It’s not even a very good photo.
But as our five-day Serbia road trip neared its end, my friends and I had decided to pull over one more time when we saw her. This was one of my last frames before we noticed a small group of soldiers approaching us from the line of trees.
“What are you photographing?”
“What does it look like we’re photographing?”, my friend replied.
“There’s an army base over there.”
“What army base, I just see trees.”
“It’s beyond the trees.”
“Well, I don’t see it.”
“You’ll have to explain that to our commander, come with us.”
A couple hours later the interrogation wasn’t going anywhere. The officers had a light-bulb moment that all of my answers were being translated by my friend, who could be telling them anything. So we waited about an hour in silence, another guy showed up, and they started over with the same questions. Soon he couldn’t help showing off a little.
“Mr. Crandall, I want you to know I speak English very well, and I am listening very carefully to what you say.”
It still didn’t really go anywhere. I was a freelancer for the Washington Post, NY Times, etc at the time, was in the Balkans for my job as Photo Director of the Balkan Times news site, but was shooting for myself. They didn’t know what to make of any of that. But you could tell none of them really had the authority to call the whole thing off.
“(Sigh) Show us where you were photographing.” So we went back out to the field and recreated our angles.
“Are you sure you couldn’t see any barracks?”
“I don’t think so, how can I be sure?” I said. My friend was livid, hissing under his breath “damn it, say YES I’M SURE!”.
My slight waffling was costly. “Ok, we will take you to the police station in the nearest town, where we have a photo lab. We will develop your film and see what you were photographing.” So we followed them to Čačak in our car, already exhausted. My friend’s girlfriend, who they separated from us, said later she overheard they wanted to take us to military court if they could see '“one window of the barracks” on our film.
The police chief came out to meet us, spoke to the military guys for a couple minutes max, and made a few gestures that I interpreted as “are you guys total idiots, wasting my time with this?”. I guess he had the authority to call it off.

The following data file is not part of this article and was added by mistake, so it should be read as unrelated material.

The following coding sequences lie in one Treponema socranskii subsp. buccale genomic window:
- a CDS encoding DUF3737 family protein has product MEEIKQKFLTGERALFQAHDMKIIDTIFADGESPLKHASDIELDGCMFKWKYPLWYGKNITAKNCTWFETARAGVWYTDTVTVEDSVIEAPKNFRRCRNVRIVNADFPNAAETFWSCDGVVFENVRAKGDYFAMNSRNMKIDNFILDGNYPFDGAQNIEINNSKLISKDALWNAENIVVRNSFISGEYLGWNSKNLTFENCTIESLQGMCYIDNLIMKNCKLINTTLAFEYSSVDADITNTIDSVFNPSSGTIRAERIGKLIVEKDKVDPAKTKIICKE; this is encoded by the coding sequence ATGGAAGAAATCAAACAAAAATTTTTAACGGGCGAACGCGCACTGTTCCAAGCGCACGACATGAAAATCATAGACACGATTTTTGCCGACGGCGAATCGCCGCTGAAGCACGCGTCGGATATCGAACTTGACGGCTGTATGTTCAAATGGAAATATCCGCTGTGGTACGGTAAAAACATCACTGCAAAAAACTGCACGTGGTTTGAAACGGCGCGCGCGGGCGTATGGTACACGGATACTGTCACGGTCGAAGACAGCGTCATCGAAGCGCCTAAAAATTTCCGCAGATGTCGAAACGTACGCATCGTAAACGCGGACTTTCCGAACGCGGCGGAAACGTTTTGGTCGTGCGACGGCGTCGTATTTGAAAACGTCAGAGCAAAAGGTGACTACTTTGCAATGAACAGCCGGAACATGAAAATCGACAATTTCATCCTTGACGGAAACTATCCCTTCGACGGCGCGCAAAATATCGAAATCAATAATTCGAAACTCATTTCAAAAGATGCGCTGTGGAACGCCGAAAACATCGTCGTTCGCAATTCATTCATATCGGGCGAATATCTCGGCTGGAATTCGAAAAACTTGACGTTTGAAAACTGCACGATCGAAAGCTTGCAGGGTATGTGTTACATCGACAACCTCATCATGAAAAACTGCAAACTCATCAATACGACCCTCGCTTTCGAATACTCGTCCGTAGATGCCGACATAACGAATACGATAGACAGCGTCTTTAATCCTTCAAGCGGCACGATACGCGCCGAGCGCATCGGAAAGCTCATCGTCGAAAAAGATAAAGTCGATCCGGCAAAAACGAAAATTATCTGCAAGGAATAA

The translator guy, who we called Bruno because he looked like a Bruno, perked up. “Great news! Now I can show you my town!” and set off across the street still holding both of our confiscated cameras in one giant hand. What he meant was now we could sit for another two hours with him in an empty techno cafe while he practiced his English with a literally captive audience. He seemed particularly determined to zing me, his American ‘guest’.
“Mr. Crandall, you say you are interested in Eastern Europe. Americans always talk about the fall of the Berlin Wall. Tell me, what was the real beginning of the end of communism in Eastern Europe?” My friends looked at me expectantly. My head was splitting, we hadn’t eaten since morning.
“Um, I’d say the 1980 Solidarity movement in Poland, Gdansk shipyards, Lech Walesa…” They burst out cheering and high-fiving like I had scored a goal. Bruno was not amused. A bit later he tried again.
“Americans know so little about geography. For example, can you tell me what is the capital of Latvia?” Where I’d been a few years earlier, so that didn’t work either.
I excused myself to the bathroom just to get away. He came along and peed next to me and kept talking, something about Bosnian Muslims not washing their hands.
When we finally somehow made it back to our car it was dark with a five-hour drive back to Belgrade. The next day we were on the TV news by name, photographers detained on suspicion of spying. The embassy called me. My Serb colleague said everyone was asking him about me, apparently there had just been a spy scandal involving an American.
Bruno later called my Serb photographer friend, saying that he was happy to meet us, that he lived unhappily with his mother, and he hoped we’d visit again sometime.